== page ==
The new and old imperialism was quite different in terms of the economic or wealth, politics and the motive. The old lasted between 1500 – 1800 and the new from 1870 – 1914. In the old, economics was about trade where they bought goods from the native merchants through a trade system. It took place along the coast lines. However in the new imperialism, they were interested in the goods and establishing plantations, factories and docks in other countries. They exploited people as they could. Politically, their interest and intention was to dominate others with their political views and rule of law. The socialists advanced their socialism while the capitalists did the same. They competed for colonies in overseas territories claiming racial superiority and backwardness of the subjects. (Mousset 175).
British imperialism began in1496 and ended in 1980 after grunting Zimbabwe independence. After recording success in Spain and America territories, Britain took different forms of administration, starting with plantation farming in Ireland and enslavement. Queen Elizabeth 1 grunted patent for overseas exploration, leading to aggression of control. Germans desire to increase their colonies spurred the craving for colonies. There was war with France and Netherlands. Britain won and as a result, started many colonies overseas. Britain used companies to administer. Though it registered success in the two wars, from1945 there was pressure both local and abroad. Bankruptcy led to the beginning of decolonisation. However Britain decided to protect any other remaining protectorate usually islands (Owen 123)
The Ottoman Empire
The empire lasted from 1299 to 1922. It had territories in south-eastern Europe, west Asia and North Africa. It had 29 provinces and several vassal states. Some became part of the empire and maintained some autonomy. Other overseas land was under their control and paid allegiance. The empire had developed some relations with the countries in the west and those from east of Europe. The death of the Sultan in 1300 saw the division and Osman, an emirate rose and joined the nation politically. In 1453 – 1566 the empire conquered Eastern Europe and the Mediterranean. However revolt began in 1566 – 1683. The bureaucracy and weak sultans strained the empire. The European powers began to curb the trade routes. There was internal and external pressure that led to the stagnation and decline of the empire in the 17th century. 1683 – 1827 was a period of stagnation and most of their territories were ceded to Austria, Britain and France. The empire was weakened by Russia in the war. It was defeated and joined hands with other strong nations for security reasons. In 1908, the sultan announced the dissolution of the empire, and the creation of a Turkish government began (Owen 65).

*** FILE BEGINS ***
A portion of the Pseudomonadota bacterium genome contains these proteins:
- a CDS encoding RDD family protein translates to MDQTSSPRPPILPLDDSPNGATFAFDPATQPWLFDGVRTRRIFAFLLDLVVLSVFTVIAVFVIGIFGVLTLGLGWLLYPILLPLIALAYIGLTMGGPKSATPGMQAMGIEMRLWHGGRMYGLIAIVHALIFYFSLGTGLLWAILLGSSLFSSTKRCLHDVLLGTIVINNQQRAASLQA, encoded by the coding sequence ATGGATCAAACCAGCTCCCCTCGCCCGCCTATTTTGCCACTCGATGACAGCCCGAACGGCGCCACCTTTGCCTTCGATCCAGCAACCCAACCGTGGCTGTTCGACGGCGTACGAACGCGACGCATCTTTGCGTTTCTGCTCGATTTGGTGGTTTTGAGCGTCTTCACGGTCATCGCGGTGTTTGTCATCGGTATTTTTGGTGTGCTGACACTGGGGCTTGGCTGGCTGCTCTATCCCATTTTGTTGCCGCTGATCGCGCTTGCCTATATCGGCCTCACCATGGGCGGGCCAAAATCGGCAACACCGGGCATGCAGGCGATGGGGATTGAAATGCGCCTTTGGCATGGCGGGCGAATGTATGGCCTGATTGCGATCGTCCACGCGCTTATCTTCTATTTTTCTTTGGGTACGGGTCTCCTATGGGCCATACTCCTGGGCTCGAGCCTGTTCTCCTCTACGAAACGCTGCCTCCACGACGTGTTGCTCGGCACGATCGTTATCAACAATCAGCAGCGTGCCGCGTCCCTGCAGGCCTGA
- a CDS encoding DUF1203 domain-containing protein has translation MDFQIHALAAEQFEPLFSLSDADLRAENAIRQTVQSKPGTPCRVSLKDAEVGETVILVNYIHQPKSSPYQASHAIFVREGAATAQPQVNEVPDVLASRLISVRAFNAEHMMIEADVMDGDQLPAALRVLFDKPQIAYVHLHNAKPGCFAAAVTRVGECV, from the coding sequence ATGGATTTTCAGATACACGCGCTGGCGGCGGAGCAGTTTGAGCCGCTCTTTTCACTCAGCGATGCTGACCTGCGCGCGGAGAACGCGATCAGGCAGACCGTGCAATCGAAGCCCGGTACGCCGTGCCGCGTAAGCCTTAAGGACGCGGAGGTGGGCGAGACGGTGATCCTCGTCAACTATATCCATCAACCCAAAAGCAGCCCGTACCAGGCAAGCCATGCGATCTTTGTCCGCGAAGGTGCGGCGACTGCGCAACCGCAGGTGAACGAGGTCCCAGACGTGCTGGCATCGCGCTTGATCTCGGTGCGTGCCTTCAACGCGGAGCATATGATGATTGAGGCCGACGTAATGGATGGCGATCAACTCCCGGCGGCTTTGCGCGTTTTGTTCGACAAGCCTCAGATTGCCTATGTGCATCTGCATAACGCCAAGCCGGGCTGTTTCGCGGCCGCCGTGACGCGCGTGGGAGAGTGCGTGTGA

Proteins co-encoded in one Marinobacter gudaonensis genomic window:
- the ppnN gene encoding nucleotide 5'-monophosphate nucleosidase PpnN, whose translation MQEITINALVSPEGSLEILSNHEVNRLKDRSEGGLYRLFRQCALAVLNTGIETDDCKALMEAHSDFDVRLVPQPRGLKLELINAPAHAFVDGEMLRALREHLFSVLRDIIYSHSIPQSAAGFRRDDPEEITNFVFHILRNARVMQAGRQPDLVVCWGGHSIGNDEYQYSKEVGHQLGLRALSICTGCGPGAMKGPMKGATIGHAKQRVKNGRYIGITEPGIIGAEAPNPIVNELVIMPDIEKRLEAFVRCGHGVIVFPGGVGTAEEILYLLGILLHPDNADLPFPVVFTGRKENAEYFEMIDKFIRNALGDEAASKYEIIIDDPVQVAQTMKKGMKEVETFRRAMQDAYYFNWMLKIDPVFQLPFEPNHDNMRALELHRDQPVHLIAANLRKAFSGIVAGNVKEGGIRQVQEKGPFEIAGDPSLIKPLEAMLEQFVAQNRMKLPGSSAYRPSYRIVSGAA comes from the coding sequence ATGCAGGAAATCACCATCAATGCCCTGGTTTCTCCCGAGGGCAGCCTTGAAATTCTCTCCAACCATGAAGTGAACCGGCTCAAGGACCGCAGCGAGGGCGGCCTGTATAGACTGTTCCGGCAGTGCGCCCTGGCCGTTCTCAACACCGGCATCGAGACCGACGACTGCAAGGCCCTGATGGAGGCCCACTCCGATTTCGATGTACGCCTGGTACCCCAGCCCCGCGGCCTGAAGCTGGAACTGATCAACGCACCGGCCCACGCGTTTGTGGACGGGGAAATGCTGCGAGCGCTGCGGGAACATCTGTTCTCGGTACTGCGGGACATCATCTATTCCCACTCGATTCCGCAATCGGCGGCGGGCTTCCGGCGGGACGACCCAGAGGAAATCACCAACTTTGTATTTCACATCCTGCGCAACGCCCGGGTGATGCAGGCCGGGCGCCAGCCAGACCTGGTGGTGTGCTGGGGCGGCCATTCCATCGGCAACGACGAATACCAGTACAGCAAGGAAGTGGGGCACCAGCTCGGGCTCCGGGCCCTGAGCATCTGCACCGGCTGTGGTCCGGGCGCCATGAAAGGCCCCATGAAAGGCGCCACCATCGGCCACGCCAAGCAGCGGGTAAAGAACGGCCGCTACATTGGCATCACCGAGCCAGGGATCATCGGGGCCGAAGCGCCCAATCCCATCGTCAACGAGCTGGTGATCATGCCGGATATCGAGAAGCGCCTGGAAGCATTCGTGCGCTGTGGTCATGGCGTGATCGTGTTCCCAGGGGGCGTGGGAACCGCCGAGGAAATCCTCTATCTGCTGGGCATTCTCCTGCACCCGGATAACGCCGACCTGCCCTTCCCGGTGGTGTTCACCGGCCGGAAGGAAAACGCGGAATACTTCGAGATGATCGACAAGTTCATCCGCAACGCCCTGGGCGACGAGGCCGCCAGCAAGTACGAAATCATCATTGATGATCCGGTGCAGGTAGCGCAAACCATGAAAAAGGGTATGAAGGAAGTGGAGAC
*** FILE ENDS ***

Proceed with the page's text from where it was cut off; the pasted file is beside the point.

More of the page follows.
The Meiji Era in Japan
It is a period from 1868 – 1912. During this time Japan was modernising as it was a time of being enlightened. There were major changes to encourage the people, while trying to win them for financial gains. The government promised to observe all previous treaties and act in line with international law. He developed democratic constitution with a representative government. Japan became a civilised country with technological and economic rise. There was robust economic development brought by education and the new 3000 experts. He modernised the military to avert external aggressions. They build armoury factories and trained many soldiers. When U.S navy ended the Sakoku policy, Japan felt defenceless and declared a national independence and penetrated the European market and other markets of the whole world, a strength of the Meiji Era.
People thought that opposing alliance by German, Austria – Hungary and the ottoman man empires would lead to major war. The powers had global colonies and their resources were important meaning the whole world would be involved. The powers were seen to strike other colonies, thus spreading the fight. The first and second world war, occurred in places that were densely populated, the good communication, roads and the well equipped armies made the war successful. There was a lot of death, properties brought down and lack of peace. Innocent people were in problems and the colonial powers fell due to mismanagement of finances. World bodies to oversee security, monetary issues and diplomacy came into being.
Partitioning of the Ottoman Empire
In 1918, major alliances began to collapse due to American, British and French activities. Turkey and Austria – Hungary signed armistice. The German republic was declared. The terms of the agreement were cessation of war.
It was a political move leading to division of the territory to several nations. The occupation of Istanbul by British and French made the empire collapse. The League of Nations treaty led to final partitioning, realising the Arab world and turkey republic. Britain and France became powers in the Middle East.
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Formation of the Mandate System
French leaders failed to rise from a class of humble class – minded provincial petitioners to a national legislative body. This was not a good reason for their deputies not to assume power and status as representatives of the French nation. It was a mandate principle that showed the estate general failure. Therefore the deputies were bound to become the representatives of the nation as a whole with powers to make decisions binding to all.
Constant, Benjamin. Approach to French liberalism. London; Routledge, 1993.
Mousset, Sophie. Women Rights- French Revolution; Transaction Publishers, 2007.
Wood, Stewart. A Survey of the French Revolution, New York: Macmillan, 1951.
Owen Trevor. The British Empire 1558-1995, Oxford; Oxford University Press, 1996.